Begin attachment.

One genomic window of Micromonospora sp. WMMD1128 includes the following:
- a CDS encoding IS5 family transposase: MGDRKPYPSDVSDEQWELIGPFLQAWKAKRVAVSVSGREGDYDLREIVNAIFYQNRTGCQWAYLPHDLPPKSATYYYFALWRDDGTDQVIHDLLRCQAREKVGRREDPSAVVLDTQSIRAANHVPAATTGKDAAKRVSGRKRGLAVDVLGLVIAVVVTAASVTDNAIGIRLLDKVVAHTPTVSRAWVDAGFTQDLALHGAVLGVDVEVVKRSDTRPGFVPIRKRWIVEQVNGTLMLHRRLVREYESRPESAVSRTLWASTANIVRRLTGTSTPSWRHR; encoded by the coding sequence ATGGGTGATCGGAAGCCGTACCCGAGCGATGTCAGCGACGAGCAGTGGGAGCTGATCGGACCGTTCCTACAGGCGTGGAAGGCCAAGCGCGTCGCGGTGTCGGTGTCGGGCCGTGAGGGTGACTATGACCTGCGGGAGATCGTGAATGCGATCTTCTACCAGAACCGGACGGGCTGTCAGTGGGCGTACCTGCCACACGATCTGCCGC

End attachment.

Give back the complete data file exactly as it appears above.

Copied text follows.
One genomic window of Micromonospora sp. WMMD1128 includes the following:
- a CDS encoding IS5 family transposase: MGDRKPYPSDVSDEQWELIGPFLQAWKAKRVAVSVSGREGDYDLREIVNAIFYQNRTGCQWAYLPHDLPPKSATYYYFALWRDDGTDQVIHDLLRCQAREKVGRREDPSAVVLDTQSIRAANHVPAATTGKDAAKRVSGRKRGLAVDVLGLVIAVVVTAASVTDNAIGIRLLDKVVAHTPTVSRAWVDAGFTQDLALHGAVLGVDVEVVKRSDTRPGFVPIRKRWIVEQVNGTLMLHRRLVREYESRPESAVSRTLWASTANIVRRLTGTSTPSWRHR; encoded by the coding sequence ATGGGTGATCGGAAGCCGTACCCGAGCGATGTCAGCGACGAGCAGTGGGAGCTGATCGGACCGTTCCTACAGGCGTGGAAGGCCAAGCGCGTCGCGGTGTCGGTGTCGGGCCGTGAGGGTGACTATGACCTGCGGGAGATCGTGAATGCGATCTTCTACCAGAACCGGACGGGCTGTCAGTGGGCGTACCTGCCACACGATCTGCCGC